“I’ve had some women come in for bra fittings [who] don’t have prostheses on that side, so it was also about educating them,” Lucas says. “It’s really important to have prostheses on the side that you had the mastectomy because it’s going to give you issues with your shoulders, your posture, and you may even have issues with your balance. It also affects how a bra fits you, so if you don’t have anything on that affected side to bring your other breasts back, you’re not going to find a bra that fits properly.”

If both of the women’s breasts have been removed, they have options to either stay flat-chested or get any size of a prosthesis they want. Mastectomy tattoos are another beautiful option.

Build a rapport with a small clothing boutique or sales associate

Unsure of where to begin with clothes after my recovery, I started dropping into a local place called Sweet Pea Boutique. When I became comfortable enough with the owner, Johanna Galipeau, I told her about my challenges figuring out what to wear, especially now having to wear a prosthetic breast on my right side. I began to trust her for advice as I learned that she helps many people like myself whose physical appearances have changed due to surgeries and other health issues.

“It’s tough to go into a mall with random people, trying to push a sale, so I think finding a great sales associate or small boutique that knows you and has your best interests is one of the best things you can do,” she says. “They will guide you through that and make it fun.”

Step outside of your clothing comfort zone

She changed my mind about clothing, especially the assumption I made about ruling out wearing low-fitting outfits, off-the-shoulder tops, spaghetti straps or halter tops.

“Clothing-wise, I think you need to step out of your box of what you think you like,” she says. “You need to try things on. Our bodies change all the time as we get older, as we go through a major health crisis. You aren’t the same person you were when you were buying clothes ten years ago, five years ago, so I think you need to step out of your comfort zone and try new styles, because you might be able to wear something you didn’t think you could wear before. It’s just trying new things on and getting to know your new body.”

Discover new ways to wear clothes you like—because there are no rules

Some tips she gave me included wearing dresses or tops that were looser fitting on top so people could not see the different breast sizes or unevenness. Also, if a top or dress was low fitting and I didn’t feel comfortable showing the mastectomy area, I could put a camisole or tank top underneath to make it look great.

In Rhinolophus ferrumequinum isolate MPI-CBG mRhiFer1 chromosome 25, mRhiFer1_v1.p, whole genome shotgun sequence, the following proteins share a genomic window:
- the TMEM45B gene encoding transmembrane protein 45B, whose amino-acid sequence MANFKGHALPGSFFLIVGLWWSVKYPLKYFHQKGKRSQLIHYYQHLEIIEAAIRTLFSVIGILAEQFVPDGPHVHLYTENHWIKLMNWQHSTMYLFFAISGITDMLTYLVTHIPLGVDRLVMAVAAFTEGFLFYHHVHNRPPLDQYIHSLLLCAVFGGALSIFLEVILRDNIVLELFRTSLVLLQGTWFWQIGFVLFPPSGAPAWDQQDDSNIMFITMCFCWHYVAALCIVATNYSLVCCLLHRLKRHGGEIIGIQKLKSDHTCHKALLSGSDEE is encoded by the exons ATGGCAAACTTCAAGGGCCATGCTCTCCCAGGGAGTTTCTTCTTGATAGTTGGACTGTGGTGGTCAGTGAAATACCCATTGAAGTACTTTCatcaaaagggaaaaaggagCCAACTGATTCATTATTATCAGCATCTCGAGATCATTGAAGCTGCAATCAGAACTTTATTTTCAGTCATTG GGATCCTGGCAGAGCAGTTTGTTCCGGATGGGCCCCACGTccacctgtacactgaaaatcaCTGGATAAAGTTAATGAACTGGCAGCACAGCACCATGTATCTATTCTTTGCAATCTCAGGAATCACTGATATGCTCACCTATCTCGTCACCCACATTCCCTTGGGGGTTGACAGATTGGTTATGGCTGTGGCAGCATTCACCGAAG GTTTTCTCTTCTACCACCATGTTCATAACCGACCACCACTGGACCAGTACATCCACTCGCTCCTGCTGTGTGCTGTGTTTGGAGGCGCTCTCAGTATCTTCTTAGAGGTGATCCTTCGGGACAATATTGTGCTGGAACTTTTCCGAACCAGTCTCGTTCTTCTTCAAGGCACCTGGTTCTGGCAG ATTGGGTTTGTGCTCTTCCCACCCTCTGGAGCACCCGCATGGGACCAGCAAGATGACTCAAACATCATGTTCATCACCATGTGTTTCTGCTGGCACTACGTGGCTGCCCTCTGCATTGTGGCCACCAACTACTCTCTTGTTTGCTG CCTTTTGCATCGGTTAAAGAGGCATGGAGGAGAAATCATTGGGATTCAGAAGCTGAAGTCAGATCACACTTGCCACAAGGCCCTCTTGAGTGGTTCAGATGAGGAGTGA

For spaghetti strap dresses, you could wear it with a bra strap showing, of course, but if you didn’t feel comfortable, either wear a t-shirt under the dress for a chic look or a cute little cardigan over the dress or top to cover it.

“Don’t think you can or can’t wear anything. It’s what you are comfortable in,” she says. “Your body is beautiful, and it’s been through this amazing war story. Wear it proud…it comes down to feeling good with what you have on. If you don’t feel good in a fitting room, you will never wear it when you bring it home, so make sure you put it on when you are in the fitting room, and it feels good.”

There’s still pretty lingerie, bikinis and swimsuits

I assumed I could not wear lingerie and swimsuits—especially bikinis—anymore. But Amoena is now making bras that have a sexier look and feel. Additionally, they make all sorts of swimwear that have pockets to insert your prosthesis. Three years ago, I felt so comfortable with my body that I purchased a cute swimsuit with a skirt, and a one-piece bathing suit. Now, I wear that to the beach all the time and am not self-conscious because it provides support and fits my needs.

“Most of the swimsuits in the Amoena line come up a little bit higher, just to make sure you’re going to get the proper coverage and the proper support,” Lucas says. “They have bikinis, too.”

Conquer the mental game and love your body

Lastly, the main thing is more of a mental game. Your body has undergone a significant transformation; the battle is learning to accept and love your body after the changes. For me, that was the real battle because of not only the emotional but the physical scars. I had to understand and accept things were going to look and feel different. And this journey may require more than just a new set of clothes: I found help in sharing my challenges and fears with a psychologist, which helped during the healing process. I grew to love and accept my body, and began feeling normal in my skin again. It didn’t happen overnight, and having a great support system for encouragement helped me overcome my fear of clothing.